Globe Theater

By: Julia Rose, Ivan Moreno, Vivian Morano, Kristian Wagner

The Globe

The Globe, built by carpenter Peter Smith and his workers, was the most magnificent theater that London had ever seen and built in 1597 -1598. This theatre could hold several thousand people.

Structure & Audience

Built to the engineering standards of 1599, the famous playhouse was a large circular structure, three stories high. A small straw thatched roof, only partially covered the circular structure, giving it an appearance like a modern day football stadium. The general public, referred to as groundlings, would pay 1 penny to stand in the 'Pit' of the Globe Theater. The gentry would pay to sit in the galleries often using cushions for comfort, and rich nobles could watch the play from a chair set on the side of the Globe stage itself. What’s ironic is that, this is almost the opposite to how viewing plays or concerts are today. Today, the higher priced tickets are close to the stage and low to the ground. A main reason the rich sat high up was because many of the “groundlings” could not afford luxuries back then such a deodorant or perfume, so by sitting high up the rich could avoid the stringent smell of body odor. Those in the pit also had to stand through what could be a three hour performance, rain or shine. For these reasons, this is why it was the cheapest section out of the three.

Pictures of The Globe

Women At The Globe

Theatre performances were held in the afternoon, because, of course, there was no artificial lighting. Men and women attended plays, but often the women would wear a mask to disguise their identity. Women who attended theatre were often looked down upon, in fact if a woman was attending the theatre it was generally assumed she was a prostitute. This is because the theatre was considered an unseemly place, and most people thought that women should be at home with their children.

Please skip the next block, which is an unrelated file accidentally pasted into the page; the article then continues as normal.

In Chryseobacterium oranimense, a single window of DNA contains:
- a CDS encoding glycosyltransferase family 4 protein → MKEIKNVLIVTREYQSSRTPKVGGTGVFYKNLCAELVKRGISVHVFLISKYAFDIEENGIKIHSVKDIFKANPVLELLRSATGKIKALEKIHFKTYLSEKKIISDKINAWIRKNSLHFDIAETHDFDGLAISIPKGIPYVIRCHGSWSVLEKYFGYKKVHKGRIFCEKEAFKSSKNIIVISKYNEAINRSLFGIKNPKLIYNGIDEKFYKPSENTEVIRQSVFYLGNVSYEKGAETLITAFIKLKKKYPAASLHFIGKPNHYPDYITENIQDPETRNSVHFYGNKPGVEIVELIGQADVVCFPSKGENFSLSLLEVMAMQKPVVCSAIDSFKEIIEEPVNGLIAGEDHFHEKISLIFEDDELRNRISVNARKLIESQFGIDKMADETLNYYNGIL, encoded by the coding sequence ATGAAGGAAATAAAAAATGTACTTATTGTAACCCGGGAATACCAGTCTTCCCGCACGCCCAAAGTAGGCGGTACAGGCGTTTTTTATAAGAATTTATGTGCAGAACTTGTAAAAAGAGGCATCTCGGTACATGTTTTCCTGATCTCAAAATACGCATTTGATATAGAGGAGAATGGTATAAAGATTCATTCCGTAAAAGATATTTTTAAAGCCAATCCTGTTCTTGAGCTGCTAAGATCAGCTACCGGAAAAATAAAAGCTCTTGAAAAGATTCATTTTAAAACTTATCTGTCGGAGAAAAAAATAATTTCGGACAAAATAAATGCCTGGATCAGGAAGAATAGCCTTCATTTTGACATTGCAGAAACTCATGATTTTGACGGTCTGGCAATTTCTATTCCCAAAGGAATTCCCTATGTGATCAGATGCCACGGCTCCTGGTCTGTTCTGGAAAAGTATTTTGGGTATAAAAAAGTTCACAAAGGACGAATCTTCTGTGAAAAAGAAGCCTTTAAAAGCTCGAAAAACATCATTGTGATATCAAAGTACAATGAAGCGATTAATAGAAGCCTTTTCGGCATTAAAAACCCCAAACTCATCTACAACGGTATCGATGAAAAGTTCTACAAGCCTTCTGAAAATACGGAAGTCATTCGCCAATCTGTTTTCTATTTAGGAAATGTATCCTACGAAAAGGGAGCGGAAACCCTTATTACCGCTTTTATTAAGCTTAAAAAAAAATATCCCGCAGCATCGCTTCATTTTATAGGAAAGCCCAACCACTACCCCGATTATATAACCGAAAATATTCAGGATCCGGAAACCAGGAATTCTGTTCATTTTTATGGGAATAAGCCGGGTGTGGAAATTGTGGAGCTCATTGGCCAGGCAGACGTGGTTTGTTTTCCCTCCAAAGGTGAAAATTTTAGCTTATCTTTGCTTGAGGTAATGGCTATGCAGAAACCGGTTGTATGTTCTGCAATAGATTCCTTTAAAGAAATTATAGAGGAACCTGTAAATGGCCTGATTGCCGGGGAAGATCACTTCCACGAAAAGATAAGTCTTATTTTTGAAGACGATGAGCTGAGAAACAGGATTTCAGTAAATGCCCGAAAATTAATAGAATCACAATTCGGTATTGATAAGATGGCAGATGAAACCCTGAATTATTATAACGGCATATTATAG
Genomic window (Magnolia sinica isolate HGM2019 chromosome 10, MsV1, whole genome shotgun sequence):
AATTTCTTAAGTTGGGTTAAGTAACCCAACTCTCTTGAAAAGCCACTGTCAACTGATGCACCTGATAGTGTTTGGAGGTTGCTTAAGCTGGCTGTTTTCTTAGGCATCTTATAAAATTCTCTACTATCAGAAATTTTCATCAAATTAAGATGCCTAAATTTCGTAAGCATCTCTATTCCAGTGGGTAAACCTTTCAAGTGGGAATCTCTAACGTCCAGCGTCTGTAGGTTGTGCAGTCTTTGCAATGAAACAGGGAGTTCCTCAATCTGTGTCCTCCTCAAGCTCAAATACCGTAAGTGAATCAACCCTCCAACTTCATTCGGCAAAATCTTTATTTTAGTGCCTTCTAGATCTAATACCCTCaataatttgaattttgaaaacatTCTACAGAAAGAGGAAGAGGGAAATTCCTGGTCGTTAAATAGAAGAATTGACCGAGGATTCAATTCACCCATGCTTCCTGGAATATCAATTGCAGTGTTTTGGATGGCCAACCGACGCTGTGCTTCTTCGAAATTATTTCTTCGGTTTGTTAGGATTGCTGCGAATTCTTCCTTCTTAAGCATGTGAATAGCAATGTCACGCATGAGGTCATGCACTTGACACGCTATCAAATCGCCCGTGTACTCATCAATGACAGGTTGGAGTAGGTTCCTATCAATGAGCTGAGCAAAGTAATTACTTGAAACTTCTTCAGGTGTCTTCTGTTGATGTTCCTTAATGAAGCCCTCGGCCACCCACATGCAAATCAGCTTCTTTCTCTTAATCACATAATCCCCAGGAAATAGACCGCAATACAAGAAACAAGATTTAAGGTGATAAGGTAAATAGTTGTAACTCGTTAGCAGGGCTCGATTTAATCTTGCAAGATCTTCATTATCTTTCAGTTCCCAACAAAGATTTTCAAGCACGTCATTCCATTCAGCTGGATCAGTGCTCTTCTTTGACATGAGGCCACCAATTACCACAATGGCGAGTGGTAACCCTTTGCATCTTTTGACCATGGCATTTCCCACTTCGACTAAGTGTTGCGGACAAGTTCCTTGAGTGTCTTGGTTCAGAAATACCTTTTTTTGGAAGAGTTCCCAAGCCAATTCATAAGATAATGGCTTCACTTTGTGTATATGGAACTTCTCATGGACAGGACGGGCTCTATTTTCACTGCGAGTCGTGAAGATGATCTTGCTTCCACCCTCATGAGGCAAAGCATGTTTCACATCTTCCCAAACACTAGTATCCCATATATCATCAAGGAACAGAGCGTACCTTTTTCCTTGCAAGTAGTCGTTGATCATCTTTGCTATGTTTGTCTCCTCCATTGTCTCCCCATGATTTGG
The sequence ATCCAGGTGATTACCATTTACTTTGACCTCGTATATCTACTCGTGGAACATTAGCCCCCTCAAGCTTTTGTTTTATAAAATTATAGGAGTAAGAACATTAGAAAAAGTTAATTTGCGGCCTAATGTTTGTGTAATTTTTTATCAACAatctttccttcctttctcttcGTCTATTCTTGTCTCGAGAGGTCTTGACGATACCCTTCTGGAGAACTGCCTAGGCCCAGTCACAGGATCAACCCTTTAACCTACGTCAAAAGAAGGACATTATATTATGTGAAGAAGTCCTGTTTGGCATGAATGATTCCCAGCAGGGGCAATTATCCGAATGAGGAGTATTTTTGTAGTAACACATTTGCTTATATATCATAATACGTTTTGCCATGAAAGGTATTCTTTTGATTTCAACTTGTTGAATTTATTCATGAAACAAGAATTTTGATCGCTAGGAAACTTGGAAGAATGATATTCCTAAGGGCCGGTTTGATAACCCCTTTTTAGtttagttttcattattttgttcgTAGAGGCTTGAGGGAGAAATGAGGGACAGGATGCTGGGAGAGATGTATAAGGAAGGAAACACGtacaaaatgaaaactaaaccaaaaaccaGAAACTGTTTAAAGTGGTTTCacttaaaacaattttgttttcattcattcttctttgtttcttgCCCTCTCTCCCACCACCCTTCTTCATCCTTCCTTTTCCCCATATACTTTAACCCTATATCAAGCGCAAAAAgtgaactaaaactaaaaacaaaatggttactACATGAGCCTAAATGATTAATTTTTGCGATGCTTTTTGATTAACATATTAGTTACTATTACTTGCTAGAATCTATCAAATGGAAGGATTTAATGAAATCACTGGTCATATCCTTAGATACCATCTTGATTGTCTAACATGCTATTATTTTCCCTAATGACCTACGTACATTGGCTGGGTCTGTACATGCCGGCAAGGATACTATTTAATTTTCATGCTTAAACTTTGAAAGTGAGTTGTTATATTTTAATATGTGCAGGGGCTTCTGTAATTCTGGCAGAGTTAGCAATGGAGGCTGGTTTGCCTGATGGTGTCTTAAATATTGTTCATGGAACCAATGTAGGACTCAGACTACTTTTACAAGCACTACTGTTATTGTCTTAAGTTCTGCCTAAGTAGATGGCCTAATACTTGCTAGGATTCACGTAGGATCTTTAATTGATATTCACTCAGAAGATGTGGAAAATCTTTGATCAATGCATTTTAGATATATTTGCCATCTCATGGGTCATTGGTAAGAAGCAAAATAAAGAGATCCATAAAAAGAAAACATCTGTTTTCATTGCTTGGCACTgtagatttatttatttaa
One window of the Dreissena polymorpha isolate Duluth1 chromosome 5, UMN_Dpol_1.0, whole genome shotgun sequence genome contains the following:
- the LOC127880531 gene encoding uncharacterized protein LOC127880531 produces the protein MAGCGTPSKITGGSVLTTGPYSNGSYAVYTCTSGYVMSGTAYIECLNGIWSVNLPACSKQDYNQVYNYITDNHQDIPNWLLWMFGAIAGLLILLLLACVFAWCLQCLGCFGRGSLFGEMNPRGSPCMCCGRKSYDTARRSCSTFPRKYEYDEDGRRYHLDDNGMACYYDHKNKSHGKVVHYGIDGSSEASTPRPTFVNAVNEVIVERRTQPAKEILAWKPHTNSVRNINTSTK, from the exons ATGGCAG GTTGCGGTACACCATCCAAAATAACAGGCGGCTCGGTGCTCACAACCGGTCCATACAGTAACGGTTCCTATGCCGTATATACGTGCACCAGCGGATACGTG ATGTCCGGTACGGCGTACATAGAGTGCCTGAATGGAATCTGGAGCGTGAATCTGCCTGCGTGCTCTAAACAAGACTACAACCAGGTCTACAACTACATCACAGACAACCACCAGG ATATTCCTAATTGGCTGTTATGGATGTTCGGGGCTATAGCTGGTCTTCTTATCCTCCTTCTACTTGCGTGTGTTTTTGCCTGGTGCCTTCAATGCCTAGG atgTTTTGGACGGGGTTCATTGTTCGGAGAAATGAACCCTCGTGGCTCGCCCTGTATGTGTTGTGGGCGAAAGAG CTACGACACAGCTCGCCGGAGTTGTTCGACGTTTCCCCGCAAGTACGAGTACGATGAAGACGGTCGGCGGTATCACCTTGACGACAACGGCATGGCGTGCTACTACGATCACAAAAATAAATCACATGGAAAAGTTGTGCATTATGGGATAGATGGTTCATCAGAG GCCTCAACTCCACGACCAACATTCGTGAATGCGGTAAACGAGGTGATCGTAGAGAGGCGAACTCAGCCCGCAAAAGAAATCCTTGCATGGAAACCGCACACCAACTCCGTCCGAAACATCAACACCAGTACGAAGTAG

Objections

Theaters were not only used to show plays. There was gambling and in some theaters, there was even bear baiting. Not only were there objections about the improper nature of some of the plays, but there was also the risk of the crowded theatres spreading the Bubonic plague. This happened in 1593, 1603 and 1608 when all theaters were closed due to the Bubonic Plague, or more known as The Black Death. William Shakespeare used these periods of closure to write more plays, and go to his home town, Stratford.

Coming to an End

The Globe was only in use until 1613, when on June 29 a fire broke out at the Globe Theatre . The canon used for special effects, was loaded with gunpowder and wadding. The thatched roof caught on fire and the Globe Theatre burned to the ground. In 1614 the Globe Theatre was rebuilt, referred to as Globe 2.


The Globe Today

Since the Globe Theatre reconstruction opened for performances in 1997, Shakespeare's Globe has welcomed visitors from all over the world to take part in workshops, lectures and staged readings; to visit the exhibition and tour the Globe Theatre, and to watch productions, ranging from original practices to world premières of new writings.


Sources

"The Old Globe Theater History." The OLD GLOBE THEATER History. N.p., n.d. Web. 09 Nov. 2015.


"Shakespeare's Globe Theatre." Shakespeare's Globe Theatre at AbsoluteShakespeare.com. N.p., n.d. Web. 09 Nov. 2015.


"Today's Globe." Shakespeare's Globe. N.p., n.d. Web. 10 Nov. 2015.